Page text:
April 03, 2012, Tuesday

Does Turkey care what EU thinks?

After a period of intense lobbying, at the end of last week the European Parliament’s Turkey Report was finally adopted. This year’s edition welcomes efforts to strengthen civil supervision of the army, while at the same time calling on Turkey to fully open military expenses to judicial control as well as include the Turkish Armed Forces (TSK) in civil jurisdiction; it reiterates the need for urgent judicial reform and a new “inclusive” constitution, which will help strengthen democracy.

In drafting the constitution, Turkey should provide for full recognition of all its ethnic and religious communities, acknowledge the inclusive nature of modern citizenship and promote the constitutional protection of mother-tongue language rights. The report also recognizes the important regional role Turkey is playing and that the EU and Turkey should step up their cooperation on shared foreign and neighborhood policy priorities and in the area of energy.

One of the most controversial elements is in reference to the Ergenekon investigation. Up until now, the European Parliament has fully supported the Ergenekon investigation, believing it to be an important step on the way to further strengthening democracy in Turkey. However, this year it has changed its line and for the first time questions the legitimacy of the investigation. It states: “Investigations into coup plan allegations, including Ergenekon and Balyoz cases, should reflect the strength of the Turkish democratic institutions and judiciary, their proper, independent, impartial and transparent operations and their unconditional and firm commitment to fundamental rights. There are growing concerns on allegations that inconsistent evidence has been employed against the defendants in these cases. The EU Commission is called upon to follow these cases and annex its findings in the 2012 Progress Report.”

Frankly, I am not surprised at this statement because over the last year or so, there have been increasing concerns around this town (Brussels) over Ergenekon, with active lobbying being carried out by some groups of people. Overall, I still believe the Ergenekon overhaul has been an important step for Turkey and has contributed to the strengthening of democracy. However, with the strengthening of the role of the European Parliament under the Lisbon Treaty, the European Commission needs to take into account the Parliament’s opinion more seriously than in the past and will likely adhere to this point.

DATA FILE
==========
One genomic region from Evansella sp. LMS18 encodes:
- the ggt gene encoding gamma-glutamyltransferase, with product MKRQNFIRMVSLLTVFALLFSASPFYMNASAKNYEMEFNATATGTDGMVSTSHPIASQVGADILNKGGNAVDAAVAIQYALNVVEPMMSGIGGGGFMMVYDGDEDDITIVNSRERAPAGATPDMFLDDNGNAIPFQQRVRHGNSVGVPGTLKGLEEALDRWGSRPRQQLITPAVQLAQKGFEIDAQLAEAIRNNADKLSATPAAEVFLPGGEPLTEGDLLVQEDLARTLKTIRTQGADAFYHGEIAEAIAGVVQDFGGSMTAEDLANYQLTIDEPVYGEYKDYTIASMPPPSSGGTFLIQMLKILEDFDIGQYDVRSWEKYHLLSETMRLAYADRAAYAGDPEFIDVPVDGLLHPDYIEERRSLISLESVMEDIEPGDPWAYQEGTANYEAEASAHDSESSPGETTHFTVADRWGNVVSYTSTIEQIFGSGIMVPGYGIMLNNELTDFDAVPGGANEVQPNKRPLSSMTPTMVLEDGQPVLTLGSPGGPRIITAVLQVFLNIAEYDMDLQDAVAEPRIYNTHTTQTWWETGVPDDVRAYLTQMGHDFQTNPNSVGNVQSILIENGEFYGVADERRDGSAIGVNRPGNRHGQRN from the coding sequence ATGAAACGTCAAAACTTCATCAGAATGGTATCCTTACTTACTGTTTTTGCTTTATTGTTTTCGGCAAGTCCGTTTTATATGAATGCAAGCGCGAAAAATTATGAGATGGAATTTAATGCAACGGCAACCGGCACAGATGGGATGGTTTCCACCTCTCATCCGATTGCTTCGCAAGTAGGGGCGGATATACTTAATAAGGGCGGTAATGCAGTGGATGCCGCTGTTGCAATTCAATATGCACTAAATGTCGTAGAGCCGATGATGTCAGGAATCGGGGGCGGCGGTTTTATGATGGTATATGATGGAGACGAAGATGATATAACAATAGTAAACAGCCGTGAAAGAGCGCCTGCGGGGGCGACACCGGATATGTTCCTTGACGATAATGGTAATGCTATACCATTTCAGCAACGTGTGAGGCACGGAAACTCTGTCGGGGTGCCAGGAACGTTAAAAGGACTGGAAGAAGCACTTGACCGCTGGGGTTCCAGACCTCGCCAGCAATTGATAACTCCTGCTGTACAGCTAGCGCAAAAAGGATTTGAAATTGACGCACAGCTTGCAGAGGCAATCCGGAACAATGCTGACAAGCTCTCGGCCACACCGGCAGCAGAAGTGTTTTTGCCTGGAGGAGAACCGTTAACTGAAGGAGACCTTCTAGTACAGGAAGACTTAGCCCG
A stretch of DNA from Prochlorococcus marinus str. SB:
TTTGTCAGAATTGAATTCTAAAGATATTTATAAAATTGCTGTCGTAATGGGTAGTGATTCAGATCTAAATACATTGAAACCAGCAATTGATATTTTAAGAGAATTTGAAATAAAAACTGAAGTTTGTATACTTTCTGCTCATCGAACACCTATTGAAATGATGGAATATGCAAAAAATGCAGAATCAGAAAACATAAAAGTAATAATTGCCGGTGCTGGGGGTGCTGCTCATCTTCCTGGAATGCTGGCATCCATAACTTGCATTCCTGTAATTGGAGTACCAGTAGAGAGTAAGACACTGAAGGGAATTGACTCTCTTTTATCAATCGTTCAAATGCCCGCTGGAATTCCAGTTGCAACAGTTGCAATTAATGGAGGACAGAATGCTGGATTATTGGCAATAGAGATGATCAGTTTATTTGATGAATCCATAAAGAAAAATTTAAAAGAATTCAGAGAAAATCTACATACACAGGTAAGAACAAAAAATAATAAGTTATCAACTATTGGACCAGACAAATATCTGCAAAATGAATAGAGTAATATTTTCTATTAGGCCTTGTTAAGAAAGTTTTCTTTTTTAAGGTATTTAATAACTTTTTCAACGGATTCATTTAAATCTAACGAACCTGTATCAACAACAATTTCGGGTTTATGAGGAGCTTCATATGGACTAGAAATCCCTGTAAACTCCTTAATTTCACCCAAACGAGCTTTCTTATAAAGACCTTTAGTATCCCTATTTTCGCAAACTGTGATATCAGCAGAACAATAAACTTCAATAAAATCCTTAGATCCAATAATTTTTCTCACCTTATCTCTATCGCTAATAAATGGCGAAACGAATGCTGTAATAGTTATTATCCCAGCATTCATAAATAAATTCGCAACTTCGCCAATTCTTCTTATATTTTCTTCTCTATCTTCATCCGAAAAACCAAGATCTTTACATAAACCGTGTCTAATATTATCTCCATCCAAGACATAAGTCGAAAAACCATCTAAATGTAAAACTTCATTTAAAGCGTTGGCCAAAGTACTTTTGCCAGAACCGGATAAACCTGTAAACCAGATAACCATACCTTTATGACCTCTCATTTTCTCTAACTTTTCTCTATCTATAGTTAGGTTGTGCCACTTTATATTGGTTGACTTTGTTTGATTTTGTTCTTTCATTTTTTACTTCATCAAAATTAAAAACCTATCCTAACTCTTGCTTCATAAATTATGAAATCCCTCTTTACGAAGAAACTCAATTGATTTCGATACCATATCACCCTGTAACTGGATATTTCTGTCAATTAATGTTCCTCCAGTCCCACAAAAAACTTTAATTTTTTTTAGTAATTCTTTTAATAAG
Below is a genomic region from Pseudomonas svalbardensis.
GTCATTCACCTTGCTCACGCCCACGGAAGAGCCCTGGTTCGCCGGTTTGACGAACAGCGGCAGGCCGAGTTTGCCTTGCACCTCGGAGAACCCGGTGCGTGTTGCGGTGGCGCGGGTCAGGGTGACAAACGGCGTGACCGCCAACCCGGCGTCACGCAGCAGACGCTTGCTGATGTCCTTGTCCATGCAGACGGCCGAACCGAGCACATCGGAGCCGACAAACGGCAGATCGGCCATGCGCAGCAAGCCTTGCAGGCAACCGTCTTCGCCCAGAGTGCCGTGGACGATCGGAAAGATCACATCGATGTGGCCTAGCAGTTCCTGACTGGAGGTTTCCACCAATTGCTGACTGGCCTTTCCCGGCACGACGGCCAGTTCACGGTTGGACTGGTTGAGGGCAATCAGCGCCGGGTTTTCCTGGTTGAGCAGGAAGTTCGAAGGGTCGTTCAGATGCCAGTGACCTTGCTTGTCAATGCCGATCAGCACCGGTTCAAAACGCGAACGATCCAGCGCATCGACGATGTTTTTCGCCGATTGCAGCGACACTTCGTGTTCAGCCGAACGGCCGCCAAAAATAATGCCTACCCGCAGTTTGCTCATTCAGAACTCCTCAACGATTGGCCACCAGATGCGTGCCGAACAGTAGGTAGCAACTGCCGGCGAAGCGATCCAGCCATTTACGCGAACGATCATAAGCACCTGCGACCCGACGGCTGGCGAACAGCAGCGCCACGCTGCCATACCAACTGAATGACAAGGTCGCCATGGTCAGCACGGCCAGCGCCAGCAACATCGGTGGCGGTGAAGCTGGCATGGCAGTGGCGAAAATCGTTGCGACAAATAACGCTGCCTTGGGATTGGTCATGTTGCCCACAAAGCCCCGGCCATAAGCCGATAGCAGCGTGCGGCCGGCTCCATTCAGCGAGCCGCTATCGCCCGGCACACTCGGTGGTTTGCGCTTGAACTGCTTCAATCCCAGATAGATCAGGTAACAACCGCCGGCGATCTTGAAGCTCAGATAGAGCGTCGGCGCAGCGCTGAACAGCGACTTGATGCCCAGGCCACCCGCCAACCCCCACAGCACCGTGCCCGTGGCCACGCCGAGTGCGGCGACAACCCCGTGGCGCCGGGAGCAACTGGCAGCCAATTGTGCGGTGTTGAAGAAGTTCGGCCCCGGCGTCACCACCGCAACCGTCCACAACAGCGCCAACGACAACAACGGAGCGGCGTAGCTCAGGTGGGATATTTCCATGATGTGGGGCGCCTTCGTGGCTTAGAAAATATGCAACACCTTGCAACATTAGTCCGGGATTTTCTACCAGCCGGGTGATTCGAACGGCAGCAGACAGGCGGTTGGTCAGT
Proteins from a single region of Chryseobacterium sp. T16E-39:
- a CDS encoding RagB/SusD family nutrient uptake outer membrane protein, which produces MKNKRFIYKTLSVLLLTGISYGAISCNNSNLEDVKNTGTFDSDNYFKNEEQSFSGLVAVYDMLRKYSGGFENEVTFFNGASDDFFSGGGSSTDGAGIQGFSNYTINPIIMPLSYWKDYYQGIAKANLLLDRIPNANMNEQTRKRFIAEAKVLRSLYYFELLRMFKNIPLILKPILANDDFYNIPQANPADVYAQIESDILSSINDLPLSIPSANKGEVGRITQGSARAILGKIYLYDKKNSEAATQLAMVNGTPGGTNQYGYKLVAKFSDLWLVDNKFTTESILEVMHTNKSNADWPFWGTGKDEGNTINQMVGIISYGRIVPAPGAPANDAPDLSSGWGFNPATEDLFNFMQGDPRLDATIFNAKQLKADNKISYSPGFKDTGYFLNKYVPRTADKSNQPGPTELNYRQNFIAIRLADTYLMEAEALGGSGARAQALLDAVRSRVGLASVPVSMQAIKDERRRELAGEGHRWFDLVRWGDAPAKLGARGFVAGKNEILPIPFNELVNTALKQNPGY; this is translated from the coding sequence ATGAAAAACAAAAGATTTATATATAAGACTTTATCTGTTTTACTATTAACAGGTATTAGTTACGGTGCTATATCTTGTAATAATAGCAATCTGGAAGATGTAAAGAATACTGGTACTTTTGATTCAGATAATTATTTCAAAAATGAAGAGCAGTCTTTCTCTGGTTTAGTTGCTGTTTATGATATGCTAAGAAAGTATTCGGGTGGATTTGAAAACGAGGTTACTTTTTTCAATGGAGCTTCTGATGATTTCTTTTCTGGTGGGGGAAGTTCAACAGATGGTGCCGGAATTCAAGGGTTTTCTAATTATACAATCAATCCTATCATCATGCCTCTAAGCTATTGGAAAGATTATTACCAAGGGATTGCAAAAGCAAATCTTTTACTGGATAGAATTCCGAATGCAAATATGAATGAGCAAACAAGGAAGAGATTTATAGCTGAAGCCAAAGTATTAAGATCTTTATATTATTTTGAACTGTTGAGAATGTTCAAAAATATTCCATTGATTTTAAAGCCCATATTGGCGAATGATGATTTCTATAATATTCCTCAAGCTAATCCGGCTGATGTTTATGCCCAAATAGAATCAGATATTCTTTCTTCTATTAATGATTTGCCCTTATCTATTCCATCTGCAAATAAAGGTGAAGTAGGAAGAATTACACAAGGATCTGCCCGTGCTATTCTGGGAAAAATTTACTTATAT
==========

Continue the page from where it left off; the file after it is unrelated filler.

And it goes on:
An area of significant concern is media freedom and the continuing arrests of journalists. Journalists and publishers are subject to legal investigations and can face imprisonment for up to three years if convicted of disseminating statements and propaganda from terrorist organizations. Unfortunately, Turkey is currently only declared as being partly free by the media watchdog Freedom House. While press freedom and freedom of expression are guaranteed by the Turkish Constitution, challenges remain, including from fuzzy penal and antiterrorism laws. The recent decision of an İstanbul court to ban the Turkish (pro-Kurdish) newspaper Özgür Gündem from publishing for allegedly spreading “terrorist propaganda” has been seen as a negative step. However, there are also positive signs, including the release of four journalists on March 12. Ahmet Şık, Nedim Şener, Şait Çakır and Coşkun Musluk spent over a year in prison for their alleged involvement in Ergenekon.

Cyprus is also referred to several times. Disappointment is expressed over Turkey’s decision to freeze relations with the European Council during the presidency of Cyprus, it requests that Turkey refrain from any new settlement of Turkish citizens on Cyprus, calls on Turkey to allow political dialogue between the EU and NATO by lifting its veto on cooperative EU-NATO missions that include Cyprus, and calls on Turkey to work intensively for a comprehensive settlement to the Cyprus problem.

The conclusion is that EU-Turkey relations need fresh impetus, but will get it only if Turkey makes more progress on reform. I wonder to what extent Turkey’s leadership actually cares about what is written in this report and others like it. Will Turkey work on the areas where it is criticized or will it just be put on a shelf to gather dust? I guess Turkey will do what it generally does these days -- “cherry pick.”

Today, Turkey feels strong, assertive and bold. The EU process itself has gone some way to helping Turkey reach this point. As an increasingly important regional and global player and, as was just announced by the Organization for Economic Cooperation and Development (OECD), having Europe’s fastest-growing economy, I doubt that too many people in Ankara will be overly concerned with what a bunch of MEPs think. However, it is important for Ankara to understand that to continue to preach democracy and freedom to others, Turkey needs to adhere to and build up these very things itself.

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